ADEN -- Although al-Qaeda in the Arabian Peninsula (AQAP) has been severely weakened in recent years, the Taliban's return to power in Afghanistan could reignite dormant sleeper cells in Yemen, analysts warn.
The relationship between AQAP and the Taliban has been strong since the 1990s when Osama bin Laden and Mullah Mohammad Omar founded their respective groups, said Yemeni political analyst Adnan Hameed.
Al-Qaeda was instrumental in helping the Taliban take over Afghanistan in 1996, which subsequently led to the US intervention there in 2001.
Despite the Taliban pledging to the international community that they would sever ties with al-Qaeda and other terrorist groups, al-Qaeda fighters were present among Taliban ranks when the latter ousted the Afghan government in August.
"We mustn't forget bin Laden's pledge of allegiance to Mullah Omar, and later the pledge of allegiance made by al-Zawahiri" following bin Laden's death, Hameed said.
Bin Laden was killed by US special forces in Abbottabad, Pakistan, in May 2011. Shortly after his death, Egyptian-born Ayman al-Zawahiri assumed leadership of the group.
Although AQAP has grown weaker in subsequent years, Hameed said, the threat remains.
"The group's remnants exist and are laying low as sleeper cells that could awaken and regroup in light of the war in Yemen that has been ongoing for seven years and the Taliban's takeover of the government [in Afghanistan]," he said.
Continuing instability could provide impetus to the group's elements, including training opportunities, he added.
There are fears of al-Qaeda's return to Yemen, especially given the presence of Afghan Arab leaders -- often religiously inspired fighters who flocked to Afghanistan to fight the Soviets in the 1980s -- who long ago returned to their countries of origin, said Yemeni political analyst Waddah al-Yaman Abdul Qader.
"These leaders should be put under a microscope by the international community," he said, adding that their presence "is a worrisome matter that requires vigilance and alertness", especially in light of the war and instability in Yemen.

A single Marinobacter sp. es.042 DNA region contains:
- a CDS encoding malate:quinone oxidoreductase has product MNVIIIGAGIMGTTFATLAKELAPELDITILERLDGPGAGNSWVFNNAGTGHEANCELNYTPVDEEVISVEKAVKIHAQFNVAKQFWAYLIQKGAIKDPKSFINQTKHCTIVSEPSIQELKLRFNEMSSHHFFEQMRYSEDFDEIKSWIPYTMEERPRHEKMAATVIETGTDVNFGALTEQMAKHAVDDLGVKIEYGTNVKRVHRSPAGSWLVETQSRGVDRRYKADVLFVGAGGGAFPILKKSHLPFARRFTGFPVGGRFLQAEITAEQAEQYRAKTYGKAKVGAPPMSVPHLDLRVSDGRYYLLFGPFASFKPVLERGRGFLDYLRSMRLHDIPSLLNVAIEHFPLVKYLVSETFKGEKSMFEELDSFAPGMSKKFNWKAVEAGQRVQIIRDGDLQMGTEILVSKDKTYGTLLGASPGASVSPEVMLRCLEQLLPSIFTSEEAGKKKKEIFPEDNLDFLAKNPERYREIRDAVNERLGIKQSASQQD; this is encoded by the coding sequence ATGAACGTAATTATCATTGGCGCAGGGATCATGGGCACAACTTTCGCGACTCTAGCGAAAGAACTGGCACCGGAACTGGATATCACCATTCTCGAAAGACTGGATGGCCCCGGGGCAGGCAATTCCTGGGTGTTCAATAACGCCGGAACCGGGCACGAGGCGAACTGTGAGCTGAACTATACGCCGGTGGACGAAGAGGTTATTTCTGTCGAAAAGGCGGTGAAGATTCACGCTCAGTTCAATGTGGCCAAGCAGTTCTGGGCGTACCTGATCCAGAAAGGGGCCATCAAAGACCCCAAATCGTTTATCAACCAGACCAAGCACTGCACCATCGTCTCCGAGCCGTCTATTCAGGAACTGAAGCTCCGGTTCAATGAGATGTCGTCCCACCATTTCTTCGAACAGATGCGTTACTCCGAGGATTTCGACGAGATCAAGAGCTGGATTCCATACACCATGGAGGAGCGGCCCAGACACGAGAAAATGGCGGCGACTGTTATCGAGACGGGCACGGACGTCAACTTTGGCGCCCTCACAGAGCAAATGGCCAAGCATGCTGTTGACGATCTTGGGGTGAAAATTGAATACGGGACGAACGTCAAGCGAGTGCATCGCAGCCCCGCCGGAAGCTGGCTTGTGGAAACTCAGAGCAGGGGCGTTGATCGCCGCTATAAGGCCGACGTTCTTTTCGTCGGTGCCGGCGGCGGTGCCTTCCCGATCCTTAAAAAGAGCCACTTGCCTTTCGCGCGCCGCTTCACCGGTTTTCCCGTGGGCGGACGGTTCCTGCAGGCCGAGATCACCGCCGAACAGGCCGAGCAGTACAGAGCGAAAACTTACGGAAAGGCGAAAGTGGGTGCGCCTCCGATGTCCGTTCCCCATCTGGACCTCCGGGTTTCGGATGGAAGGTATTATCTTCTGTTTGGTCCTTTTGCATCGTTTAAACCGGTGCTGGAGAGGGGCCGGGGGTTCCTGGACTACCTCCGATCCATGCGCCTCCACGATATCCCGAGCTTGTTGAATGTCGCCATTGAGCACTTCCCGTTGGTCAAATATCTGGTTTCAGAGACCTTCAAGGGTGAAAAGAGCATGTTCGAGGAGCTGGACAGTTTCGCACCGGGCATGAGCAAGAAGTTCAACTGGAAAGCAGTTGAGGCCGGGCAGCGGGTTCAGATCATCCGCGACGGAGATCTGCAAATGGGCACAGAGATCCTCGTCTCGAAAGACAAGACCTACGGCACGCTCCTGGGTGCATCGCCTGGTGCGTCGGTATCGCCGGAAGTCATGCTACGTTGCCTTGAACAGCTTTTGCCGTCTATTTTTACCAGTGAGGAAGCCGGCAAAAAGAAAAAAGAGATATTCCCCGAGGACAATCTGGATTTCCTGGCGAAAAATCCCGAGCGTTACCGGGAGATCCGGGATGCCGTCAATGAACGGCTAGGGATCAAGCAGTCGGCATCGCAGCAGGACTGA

Their travel, movements, finances and possible ties to Iran should be monitored as well, he said.
Abdul Qader expressed "concern that al-Qaeda could resume its activity once again -- more vigorously this time".
"We are facing a new phase of the conflict in the region that requires resolute and effective measures and the reformulation of new alliances to fight terrorism," he said.
The Taliban's pledges of commitment to political action "remain non-binding", he said, adding that they are mere "pledges of an extremist group with extremist ideology".
Taliban 'inspiring armed jihadist movements'
Abaad Centre for Research and Studies director Abdulsalam Mohammed said he does not believe the Taliban's return to power will have "direct repercussions with regard to support for al-Qaeda" in Yemen.
However, he said, the Taliban's victory "is inspiring armed jihadist movements, including Shia groups, who feel a sense of injustice... especially the Iran-backed Houthis".
Al-Qaeda lacks the support that would enable it to benefit from the Taliban's return to power, he said. "The environment has become unfavourable for its activity while the local community would not embrace it either."
Al-Qaeda in Yemen has been severely debilitated by the blows it was dealt by the army before and during the ongoing war with the Houthis, Mohammed said.
It has also been pummelled by air strikes targeting its leaders and was engaged in a war of liquidation with the leaders of the "Islamic State of Iraq and Syria" (ISIS) in al-Bayda province, and these events have severely weakened the group, he said.
Nonetheless, extremist groups like al-Qaeda take advantage of unstable countries such as Yemen, which provide fertile ground for their growth, said political analyst Mahmoud al-Taher.
"It is not possible to fight terrorist groups as long as Yemen continues to be mired in a bloody conflict," he said, pointing to the Houthis' role in prolonging it.